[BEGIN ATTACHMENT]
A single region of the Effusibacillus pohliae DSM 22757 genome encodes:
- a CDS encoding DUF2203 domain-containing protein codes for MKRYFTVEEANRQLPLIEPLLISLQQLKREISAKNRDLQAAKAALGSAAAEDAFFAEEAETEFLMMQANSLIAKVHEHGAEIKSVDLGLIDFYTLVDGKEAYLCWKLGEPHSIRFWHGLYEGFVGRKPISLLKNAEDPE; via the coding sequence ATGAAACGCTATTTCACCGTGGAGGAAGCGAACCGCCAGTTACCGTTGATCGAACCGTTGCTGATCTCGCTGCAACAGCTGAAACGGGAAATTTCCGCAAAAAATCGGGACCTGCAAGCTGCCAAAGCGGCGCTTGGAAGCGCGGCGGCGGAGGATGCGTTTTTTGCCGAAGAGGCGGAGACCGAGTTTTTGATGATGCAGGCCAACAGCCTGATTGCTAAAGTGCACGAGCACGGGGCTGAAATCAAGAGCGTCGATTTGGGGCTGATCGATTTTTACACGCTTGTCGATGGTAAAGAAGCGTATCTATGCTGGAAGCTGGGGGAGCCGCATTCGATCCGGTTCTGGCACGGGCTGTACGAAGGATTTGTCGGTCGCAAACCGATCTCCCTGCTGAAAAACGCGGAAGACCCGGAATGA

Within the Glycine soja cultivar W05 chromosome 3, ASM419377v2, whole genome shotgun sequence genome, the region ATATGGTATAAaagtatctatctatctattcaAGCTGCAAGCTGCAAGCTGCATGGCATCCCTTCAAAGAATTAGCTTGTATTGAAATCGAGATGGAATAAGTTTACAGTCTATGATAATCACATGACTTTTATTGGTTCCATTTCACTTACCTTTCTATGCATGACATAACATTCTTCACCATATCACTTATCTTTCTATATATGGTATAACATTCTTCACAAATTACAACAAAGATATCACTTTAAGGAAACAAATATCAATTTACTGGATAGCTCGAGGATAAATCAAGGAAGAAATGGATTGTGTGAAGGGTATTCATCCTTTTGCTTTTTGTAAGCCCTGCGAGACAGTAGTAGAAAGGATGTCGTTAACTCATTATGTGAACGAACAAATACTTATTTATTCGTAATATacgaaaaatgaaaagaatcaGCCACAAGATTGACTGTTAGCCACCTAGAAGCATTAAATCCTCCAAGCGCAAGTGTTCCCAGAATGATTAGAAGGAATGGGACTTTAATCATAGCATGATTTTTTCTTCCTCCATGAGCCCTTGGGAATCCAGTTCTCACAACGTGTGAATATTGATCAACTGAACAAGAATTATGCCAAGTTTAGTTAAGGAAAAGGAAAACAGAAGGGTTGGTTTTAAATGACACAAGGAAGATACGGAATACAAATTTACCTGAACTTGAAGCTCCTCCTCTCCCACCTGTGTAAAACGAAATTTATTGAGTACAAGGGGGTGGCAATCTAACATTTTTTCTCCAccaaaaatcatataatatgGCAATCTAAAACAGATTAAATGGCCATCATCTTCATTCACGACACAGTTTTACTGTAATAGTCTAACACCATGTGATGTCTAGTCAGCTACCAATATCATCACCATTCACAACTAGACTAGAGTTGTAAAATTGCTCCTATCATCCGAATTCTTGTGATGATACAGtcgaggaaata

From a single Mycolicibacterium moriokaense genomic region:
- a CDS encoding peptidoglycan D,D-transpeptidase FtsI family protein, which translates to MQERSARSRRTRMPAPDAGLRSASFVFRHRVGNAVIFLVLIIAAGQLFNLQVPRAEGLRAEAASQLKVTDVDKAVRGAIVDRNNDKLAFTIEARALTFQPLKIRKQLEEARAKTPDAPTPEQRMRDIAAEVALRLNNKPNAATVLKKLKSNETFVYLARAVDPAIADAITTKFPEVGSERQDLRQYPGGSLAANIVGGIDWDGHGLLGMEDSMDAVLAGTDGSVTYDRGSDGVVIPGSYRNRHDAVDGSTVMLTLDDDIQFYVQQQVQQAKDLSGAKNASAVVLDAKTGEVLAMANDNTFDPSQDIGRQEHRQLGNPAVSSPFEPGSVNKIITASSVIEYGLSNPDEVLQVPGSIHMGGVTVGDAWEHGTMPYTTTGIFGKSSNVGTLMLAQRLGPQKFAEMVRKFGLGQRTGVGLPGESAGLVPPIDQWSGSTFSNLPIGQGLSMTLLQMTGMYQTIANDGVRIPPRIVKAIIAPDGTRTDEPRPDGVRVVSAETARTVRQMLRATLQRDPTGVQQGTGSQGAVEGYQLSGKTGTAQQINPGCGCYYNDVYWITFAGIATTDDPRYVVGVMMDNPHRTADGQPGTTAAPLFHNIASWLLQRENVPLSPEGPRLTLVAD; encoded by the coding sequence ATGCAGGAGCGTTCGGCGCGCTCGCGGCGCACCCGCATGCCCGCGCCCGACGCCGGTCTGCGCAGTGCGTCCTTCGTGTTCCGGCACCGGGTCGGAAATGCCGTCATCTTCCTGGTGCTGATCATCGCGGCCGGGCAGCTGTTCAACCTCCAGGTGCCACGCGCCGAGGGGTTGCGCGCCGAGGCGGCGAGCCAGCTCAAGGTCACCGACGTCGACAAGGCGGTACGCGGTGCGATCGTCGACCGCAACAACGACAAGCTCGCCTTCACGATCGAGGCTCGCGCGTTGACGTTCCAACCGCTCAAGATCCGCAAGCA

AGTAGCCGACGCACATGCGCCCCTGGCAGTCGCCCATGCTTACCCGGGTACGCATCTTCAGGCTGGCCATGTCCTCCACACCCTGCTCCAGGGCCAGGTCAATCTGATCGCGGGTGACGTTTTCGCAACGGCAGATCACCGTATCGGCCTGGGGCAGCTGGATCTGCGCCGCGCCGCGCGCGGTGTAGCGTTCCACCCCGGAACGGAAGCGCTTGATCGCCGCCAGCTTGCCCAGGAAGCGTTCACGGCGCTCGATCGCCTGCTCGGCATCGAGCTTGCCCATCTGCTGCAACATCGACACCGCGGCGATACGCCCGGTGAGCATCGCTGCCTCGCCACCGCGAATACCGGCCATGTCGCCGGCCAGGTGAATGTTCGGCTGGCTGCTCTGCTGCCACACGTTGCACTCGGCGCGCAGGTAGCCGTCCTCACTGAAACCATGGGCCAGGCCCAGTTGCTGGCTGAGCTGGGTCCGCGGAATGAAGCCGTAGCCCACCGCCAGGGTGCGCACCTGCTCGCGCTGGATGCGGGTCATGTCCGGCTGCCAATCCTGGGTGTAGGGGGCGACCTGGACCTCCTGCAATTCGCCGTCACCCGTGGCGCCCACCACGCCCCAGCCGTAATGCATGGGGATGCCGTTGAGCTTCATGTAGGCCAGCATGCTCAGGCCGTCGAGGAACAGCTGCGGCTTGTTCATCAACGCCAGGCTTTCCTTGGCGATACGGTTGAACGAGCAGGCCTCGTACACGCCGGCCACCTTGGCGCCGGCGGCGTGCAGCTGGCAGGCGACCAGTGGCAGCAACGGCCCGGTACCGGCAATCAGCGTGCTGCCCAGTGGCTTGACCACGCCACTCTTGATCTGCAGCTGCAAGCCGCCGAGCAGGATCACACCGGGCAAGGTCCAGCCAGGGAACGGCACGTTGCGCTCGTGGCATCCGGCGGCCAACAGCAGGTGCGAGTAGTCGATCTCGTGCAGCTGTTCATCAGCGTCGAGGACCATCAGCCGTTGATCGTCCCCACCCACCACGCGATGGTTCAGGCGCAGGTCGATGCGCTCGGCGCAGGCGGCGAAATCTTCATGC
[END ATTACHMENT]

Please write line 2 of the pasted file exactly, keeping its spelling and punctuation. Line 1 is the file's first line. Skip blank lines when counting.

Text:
- a CDS encoding DUF2203 domain-containing protein codes for MKRYFTVEEANRQLPLIEPLLISLQQLKREISAKNRDLQAAKAALGSAAAEDAFFAEEAETEFLMMQANSLIAKVHEHGAEIKSVDLGLIDFYTLVDGKEAYLCWKLGEPHSIRFWHGLYEGFVGRKPISLLKNAEDPE; via the coding sequence ATGAAACGCTATTTCACCGTGGAGGAAGCGAACCGCCAGTTACCGTTGATCGAACCGTTGCTGATCTCGCTGCAACAGCTGAAACGGGAAATTTCCGCAAAAAATCGGGACCTGCAAGCTGCCAAAGCGGCGCTTGGAAGCGCGGCGGCGGAGGATGCGTTTTTTGCCGAAGAGGCGGAGACCGAGTTTTTGATGATGCAGGCCAACAGCCTGATTGCTAAAGTGCACGAGCACGGGGCTGAAATCAAGAGCGTCGATTTGGGGCTGATCGATTTTTACACGCTTGTCGATGGTAAAGAAGCGTATCTATGCTGGAAGCTGGGGGAGCCGCATTCGATCCGGTTCTGGCACGGGCTGTACGAAGGATTTGTCGGTCGCAAACCGATCTCCCTGCTGAAAAACGCGGAAGACCCGGAATGA